Larger-than-life and infinitely more colorful than the show-stopping costumes she creates, Reba Dilbert is Cayman’s carnival and pageant couture queen.
With her creative know-how and expert eye and dexterity, mountains of braid gimp, glitter elastic, sequin trim and feathers are transformed into dazzlingly different, wearable art.
Over the years, Miss Reba has won many awards for her daring designs.
Her costumes and pageant outfits, the product of hours of painstaking work, have not only graced revelers at some 30 Batabano and Pirates Week events, but have also delighted festival-goers and beauty show audiences abroad.
The making of an icon
Born in “Out on the Bay,” in what is now known as West Bay’s Heritage Square, Reba Gwendolyn Dilbert is the third of William and Veta Dilbert’s seven children. She is a first cousin of Caymanian artist Bendel Hydes, so creativity is clearly a family trait.
Always jovial, expressive and a bit of a daredevil as a young child, Miss Reba spent many happy hours with her maternal grandmother in her sewing room, sorting through scrap materials and watching the matriarch work. Inextricably drawn to her grandmother’s sharp steel scissors, nothing was safe from her magpie-like tendencies on behalf of her dolls, whether her parents’ clothes, curtains or the hair on her family’s heads.
Miss Reba recalls, “None of my siblings wanted to sleep in the same bed with me. They’d learned the hard way and were afraid to wake up with tufts of their hair gone.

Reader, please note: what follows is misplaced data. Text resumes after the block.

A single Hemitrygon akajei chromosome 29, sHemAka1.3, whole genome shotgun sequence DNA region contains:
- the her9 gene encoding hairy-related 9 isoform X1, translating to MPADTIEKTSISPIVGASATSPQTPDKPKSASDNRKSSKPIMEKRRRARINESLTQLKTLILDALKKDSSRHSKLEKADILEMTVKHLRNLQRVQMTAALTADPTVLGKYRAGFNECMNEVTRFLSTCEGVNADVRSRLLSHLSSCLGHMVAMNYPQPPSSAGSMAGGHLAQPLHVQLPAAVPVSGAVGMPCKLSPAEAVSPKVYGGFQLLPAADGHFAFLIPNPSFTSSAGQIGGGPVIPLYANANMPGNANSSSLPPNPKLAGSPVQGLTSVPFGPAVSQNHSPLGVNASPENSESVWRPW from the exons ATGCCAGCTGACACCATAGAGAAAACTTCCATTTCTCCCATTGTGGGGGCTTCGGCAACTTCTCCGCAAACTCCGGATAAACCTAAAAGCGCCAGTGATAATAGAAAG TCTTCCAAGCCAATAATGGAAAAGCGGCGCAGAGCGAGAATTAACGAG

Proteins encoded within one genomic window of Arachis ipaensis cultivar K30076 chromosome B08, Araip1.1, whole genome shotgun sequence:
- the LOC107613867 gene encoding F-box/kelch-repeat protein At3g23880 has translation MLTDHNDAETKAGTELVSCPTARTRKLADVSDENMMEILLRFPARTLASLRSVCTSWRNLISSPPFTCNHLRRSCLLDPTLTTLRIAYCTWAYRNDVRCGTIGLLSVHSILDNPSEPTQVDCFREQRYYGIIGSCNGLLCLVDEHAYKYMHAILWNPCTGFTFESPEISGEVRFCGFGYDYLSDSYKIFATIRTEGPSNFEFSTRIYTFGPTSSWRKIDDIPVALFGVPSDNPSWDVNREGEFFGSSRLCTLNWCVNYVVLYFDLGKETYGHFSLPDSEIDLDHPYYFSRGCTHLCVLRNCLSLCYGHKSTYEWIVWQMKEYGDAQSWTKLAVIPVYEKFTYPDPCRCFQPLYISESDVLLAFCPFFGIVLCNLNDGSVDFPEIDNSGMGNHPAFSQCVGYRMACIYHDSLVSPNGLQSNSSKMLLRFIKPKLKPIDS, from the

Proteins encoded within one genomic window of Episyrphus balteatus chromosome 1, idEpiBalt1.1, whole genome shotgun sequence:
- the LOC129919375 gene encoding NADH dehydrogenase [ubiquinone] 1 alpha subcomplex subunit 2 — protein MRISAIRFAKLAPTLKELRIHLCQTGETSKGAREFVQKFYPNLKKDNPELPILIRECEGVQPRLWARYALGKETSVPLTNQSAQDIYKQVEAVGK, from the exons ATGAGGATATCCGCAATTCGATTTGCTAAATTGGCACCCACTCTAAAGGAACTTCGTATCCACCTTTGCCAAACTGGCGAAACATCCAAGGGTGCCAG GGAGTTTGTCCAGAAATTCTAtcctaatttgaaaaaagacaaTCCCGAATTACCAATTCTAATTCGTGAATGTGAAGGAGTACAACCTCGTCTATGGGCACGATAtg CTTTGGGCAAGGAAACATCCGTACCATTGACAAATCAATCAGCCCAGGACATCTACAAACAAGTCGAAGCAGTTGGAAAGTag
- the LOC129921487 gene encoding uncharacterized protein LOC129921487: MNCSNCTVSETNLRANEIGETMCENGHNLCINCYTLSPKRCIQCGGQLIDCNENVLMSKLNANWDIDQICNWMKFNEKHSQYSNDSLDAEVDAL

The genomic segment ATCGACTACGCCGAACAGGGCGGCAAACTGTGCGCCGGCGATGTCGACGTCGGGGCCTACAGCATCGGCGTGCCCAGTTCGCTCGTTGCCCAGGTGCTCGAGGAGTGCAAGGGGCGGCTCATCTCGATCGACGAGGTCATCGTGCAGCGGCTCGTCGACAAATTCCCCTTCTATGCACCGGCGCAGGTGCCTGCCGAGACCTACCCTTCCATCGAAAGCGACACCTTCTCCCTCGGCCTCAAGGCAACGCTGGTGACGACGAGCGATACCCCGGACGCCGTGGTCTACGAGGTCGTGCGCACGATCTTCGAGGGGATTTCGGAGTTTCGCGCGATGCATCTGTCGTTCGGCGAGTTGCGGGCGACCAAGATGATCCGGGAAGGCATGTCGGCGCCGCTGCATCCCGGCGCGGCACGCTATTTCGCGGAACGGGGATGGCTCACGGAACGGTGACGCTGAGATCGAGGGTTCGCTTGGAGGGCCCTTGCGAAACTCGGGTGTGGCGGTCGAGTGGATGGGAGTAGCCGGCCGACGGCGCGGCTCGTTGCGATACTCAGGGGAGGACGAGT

“My dollies had to have human hair and different outfits … my sisters didn’t fancy having to wear wigs and go around with holes in their clothes,” she chortled.
No less safe was grandmother Maggie’s piecework: sewing sails for The Adams, a turtling boat. Although the canny grandmother usually locked the room on account of Reba, the child once got in through the loft and cut the edges of a sail for doll clothes.
Her mischief was discovered only after the boat returned from a turtling trip to Moskito Cays. On his return, her great-uncle “Son-Son,” a sailor on the boat, “swore blind that on account that of the holes, The Adams went flying, reaching the turtle fields in record time.”
In spite of such mitigating circumstances, Miss Reba knew she was “heading for a beating” and took off before her sentence was passed.
Batabano and beyond
As time passed, despite a lack of formal seamstress training, Miss Reba picked up all of the basics from her grandmother and was quick to acquire other skills through perseverance and trial-and-error. By making outfits for herself, her family members and friends, news of her talents quickly spread outside the district and eventually led to an invitation from the Department of Tourism to make outfits for the newly launched Batabano carnival in 1983.
“I worked a lot with one of the festival’s first coordinators, the late David Peynado. He was a Rotarian, so was excellent when it came to organizing events,” she said.
According to Miss Reba, Batabano was designed to become a mainstream, annual event that would attract tourists like carnivals in other parts of the Caribbean, and was used as a vehicle to encourage homegrown costume making.
“It started at the Agricultural Grounds, near the cricket ground in George Town, went down Shedden Road and into central George Town, to the Town Clock.”
At that time, the carnival had nine to 15 mas bands, which were fitted out in costumes according to local themes such as flora and fauna and marine life, Miss Reba said.
“In them days, things were more demure, in terms of costumes. Revelers exposed far less flesh and there wasn’t much whinin’ and grindin’,” she said.